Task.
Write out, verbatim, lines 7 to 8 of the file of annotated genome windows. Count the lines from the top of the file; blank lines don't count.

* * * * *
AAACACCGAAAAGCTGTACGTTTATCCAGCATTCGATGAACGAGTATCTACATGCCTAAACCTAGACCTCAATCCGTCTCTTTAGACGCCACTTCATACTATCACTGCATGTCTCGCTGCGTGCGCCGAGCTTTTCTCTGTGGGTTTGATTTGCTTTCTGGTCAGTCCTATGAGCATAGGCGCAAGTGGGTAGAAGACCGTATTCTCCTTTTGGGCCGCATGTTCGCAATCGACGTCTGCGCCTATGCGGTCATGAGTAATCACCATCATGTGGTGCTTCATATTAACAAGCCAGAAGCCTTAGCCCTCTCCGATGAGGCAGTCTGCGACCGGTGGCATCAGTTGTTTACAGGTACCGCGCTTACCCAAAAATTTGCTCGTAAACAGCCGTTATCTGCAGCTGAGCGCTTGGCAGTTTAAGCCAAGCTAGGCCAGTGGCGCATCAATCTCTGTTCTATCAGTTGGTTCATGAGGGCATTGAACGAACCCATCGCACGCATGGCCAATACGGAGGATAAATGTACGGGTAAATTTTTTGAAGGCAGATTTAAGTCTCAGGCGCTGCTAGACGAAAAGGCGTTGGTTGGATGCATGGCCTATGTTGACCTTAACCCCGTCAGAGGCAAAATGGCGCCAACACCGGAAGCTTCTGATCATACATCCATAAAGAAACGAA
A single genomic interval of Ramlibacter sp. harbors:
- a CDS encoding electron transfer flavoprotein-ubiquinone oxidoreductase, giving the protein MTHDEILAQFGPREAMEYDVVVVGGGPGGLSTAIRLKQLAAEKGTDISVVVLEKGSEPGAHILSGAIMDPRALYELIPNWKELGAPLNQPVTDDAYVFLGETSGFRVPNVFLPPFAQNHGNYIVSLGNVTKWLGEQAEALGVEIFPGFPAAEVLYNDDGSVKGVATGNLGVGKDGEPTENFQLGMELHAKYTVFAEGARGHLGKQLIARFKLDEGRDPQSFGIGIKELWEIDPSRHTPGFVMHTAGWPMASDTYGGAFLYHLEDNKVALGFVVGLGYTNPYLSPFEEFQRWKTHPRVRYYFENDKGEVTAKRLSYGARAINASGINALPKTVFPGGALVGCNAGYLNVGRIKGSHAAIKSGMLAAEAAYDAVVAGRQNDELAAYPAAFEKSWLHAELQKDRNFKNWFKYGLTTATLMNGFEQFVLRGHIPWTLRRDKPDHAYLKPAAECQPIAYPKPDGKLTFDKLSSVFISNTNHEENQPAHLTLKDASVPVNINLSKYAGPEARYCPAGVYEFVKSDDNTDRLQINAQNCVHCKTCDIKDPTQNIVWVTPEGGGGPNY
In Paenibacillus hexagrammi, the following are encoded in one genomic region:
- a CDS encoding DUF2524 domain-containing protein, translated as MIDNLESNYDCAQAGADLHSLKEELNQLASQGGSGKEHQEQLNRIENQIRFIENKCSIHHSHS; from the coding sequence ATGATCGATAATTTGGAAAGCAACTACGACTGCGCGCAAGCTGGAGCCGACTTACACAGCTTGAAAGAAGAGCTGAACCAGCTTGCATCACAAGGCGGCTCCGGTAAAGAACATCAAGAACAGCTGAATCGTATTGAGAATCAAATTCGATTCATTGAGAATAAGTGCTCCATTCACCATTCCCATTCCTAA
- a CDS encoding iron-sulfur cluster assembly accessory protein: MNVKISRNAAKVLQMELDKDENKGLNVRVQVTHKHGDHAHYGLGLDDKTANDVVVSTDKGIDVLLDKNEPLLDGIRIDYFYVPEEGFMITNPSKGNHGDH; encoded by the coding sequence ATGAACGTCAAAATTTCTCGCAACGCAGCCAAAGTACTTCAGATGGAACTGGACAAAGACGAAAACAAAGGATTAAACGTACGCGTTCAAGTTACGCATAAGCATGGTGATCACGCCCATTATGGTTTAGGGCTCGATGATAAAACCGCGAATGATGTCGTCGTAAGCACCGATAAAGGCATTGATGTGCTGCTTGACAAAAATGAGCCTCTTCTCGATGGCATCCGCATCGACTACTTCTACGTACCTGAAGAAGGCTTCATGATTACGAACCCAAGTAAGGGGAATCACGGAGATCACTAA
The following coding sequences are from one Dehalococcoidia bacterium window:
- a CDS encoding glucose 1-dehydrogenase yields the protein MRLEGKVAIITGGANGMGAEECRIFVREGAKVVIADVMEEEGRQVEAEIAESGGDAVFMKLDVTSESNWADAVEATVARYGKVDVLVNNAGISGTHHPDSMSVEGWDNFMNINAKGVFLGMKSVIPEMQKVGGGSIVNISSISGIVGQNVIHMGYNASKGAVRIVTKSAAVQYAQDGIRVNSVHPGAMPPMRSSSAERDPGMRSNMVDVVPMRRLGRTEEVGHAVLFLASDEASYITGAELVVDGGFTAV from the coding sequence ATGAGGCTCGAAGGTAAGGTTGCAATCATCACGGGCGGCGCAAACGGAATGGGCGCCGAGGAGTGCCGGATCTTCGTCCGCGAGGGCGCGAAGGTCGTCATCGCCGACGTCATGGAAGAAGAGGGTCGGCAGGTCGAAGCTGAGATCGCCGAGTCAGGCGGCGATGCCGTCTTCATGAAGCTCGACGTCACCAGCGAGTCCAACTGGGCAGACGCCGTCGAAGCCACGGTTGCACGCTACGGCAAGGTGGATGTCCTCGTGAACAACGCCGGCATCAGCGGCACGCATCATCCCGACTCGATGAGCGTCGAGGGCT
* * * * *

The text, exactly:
The following coding sequences are from one Dehalococcoidia bacterium window:
- a CDS encoding glucose 1-dehydrogenase yields the protein MRLEGKVAIITGGANGMGAEECRIFVREGAKVVIADVMEEEGRQVEAEIAESGGDAVFMKLDVTSESNWADAVEATVARYGKVDVLVNNAGISGTHHPDSMSVEGWDNFMNINAKGVFLGMKSVIPEMQKVGGGSIVNISSISGIVGQNVIHMGYNASKGAVRIVTKSAAVQYAQDGIRVNSVHPGAMPPMRSSSAERDPGMRSNMVDVVPMRRLGRTEEVGHAVLFLASDEASYITGAELVVDGGFTAV from the coding sequence ATGAGGCTCGAAGGTAAGGTTGCAATCATCACGGGCGGCGCAAACGGAATGGGCGCCGAGGAGTGCCGGATCTTCGTCCGCGAGGGCGCGAAGGTCGTCATCGCCGACGTCATGGAAGAAGAGGGTCGGCAGGTCGAAGCTGAGATCGCCGAGTCAGGCGGCGATGCCGTCTTCATGAAGCTCGACGTCACCAGCGAGTCCAACTGGGCAGACGCCGTCGAAGCCACGGTTGCACGCTACGGCAAGGTGGATGTCCTCGTGAACAACGCCGGCATCAGCGGCACGCATCATCCCGACTCGATGAGCGTCGAGGGCT